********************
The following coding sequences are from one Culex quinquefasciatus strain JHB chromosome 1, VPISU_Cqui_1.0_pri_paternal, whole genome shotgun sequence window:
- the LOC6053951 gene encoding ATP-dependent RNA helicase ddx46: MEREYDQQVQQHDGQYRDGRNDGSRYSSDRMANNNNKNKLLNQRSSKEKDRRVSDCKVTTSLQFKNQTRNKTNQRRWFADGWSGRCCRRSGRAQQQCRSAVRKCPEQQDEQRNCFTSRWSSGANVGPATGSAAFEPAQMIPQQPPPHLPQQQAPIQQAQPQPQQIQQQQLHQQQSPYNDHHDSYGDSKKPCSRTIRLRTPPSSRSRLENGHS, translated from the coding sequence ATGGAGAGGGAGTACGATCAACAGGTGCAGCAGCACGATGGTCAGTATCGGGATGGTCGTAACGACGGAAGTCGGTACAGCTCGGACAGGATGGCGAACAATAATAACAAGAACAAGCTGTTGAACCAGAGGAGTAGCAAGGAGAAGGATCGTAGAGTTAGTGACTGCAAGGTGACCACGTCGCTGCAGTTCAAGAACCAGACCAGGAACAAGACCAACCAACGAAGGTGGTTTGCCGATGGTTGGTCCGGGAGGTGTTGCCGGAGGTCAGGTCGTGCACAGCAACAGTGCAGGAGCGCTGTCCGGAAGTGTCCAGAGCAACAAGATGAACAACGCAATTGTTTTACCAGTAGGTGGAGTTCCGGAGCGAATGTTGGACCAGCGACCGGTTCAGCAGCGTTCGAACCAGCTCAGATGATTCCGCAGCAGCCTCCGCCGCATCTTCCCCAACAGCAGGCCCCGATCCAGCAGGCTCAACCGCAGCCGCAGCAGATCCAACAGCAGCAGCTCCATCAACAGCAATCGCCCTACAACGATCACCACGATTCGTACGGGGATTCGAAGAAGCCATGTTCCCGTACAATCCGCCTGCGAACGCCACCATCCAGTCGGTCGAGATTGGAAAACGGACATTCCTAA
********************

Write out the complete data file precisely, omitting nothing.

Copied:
The following coding sequences are from one Culex quinquefasciatus strain JHB chromosome 1, VPISU_Cqui_1.0_pri_paternal, whole genome shotgun sequence window:
- the LOC6053951 gene encoding ATP-dependent RNA helicase ddx46: MEREYDQQVQQHDGQYRDGRNDGSRYSSDRMANNNNKNKLLNQRSSKEKDRRVSDCKVTTSLQFKNQTRNKTNQRRWFADGWSGRCCRRSGRAQQQCRSAVRKCPEQQDEQRNCFTSRWSSGANVGPATGSAAFEPAQMIPQQPPPHLPQQQAPIQQAQPQPQQIQQQQLHQQQSPYNDHHDSYGDSKKPCSRTIRLRTPPSSRSRLENGHS, translated from the coding sequence ATGGAGAGGGAGTACGATCAACAGGTGCAGCAGCACGATGGTCAGTATCGGGATGGTCGTAACGACGGAAGTCGGTACAGCTCGGACAGGATGGCGAACAATAATAACAAGAACAAGCTGTTGAACCAGAGGAGTAGCAAGGAGAAGGATCGTAGAGTTAGTGACTGCAAGGTGACCACGTCGCTGCAGTTCAAGAACCAGACCAGGAACAAGACCAACCAACGAAGGTGGTTTGCCGATGGTTGGTCCGGGAGGTGTTGCCGGAGGTCAGGTCGTGCACAGCAACAGTGCAGGAGCGCTGTCCGGAAGTGTCCAGAGCAACAAGATGAACAACGCAATTGTTTTACCAGTAGGTGGAGTTCCGGAGCGAATGTTGGACCAGCGACCGGTTCAGCAGCGTTCGAACCAGCTCAGATGATTCCGCAGCAGCCTCCGCCGCATCTTCCCCAACAGCAGGCCCCGATCCAGCAGGCTCAACCGCAGCCGCAGCAGATCCAACAGCAGCAGCTCCATCAACAGCAATCGCCCTACAACGATCACCACGATTCGTACGGGGATTCGAAGAAGCCATGTTCCCGTACAATCCGCCTGCGAACGCCACCATCCAGTCGGTCGAGATTGGAAAACGGACATTCCTAA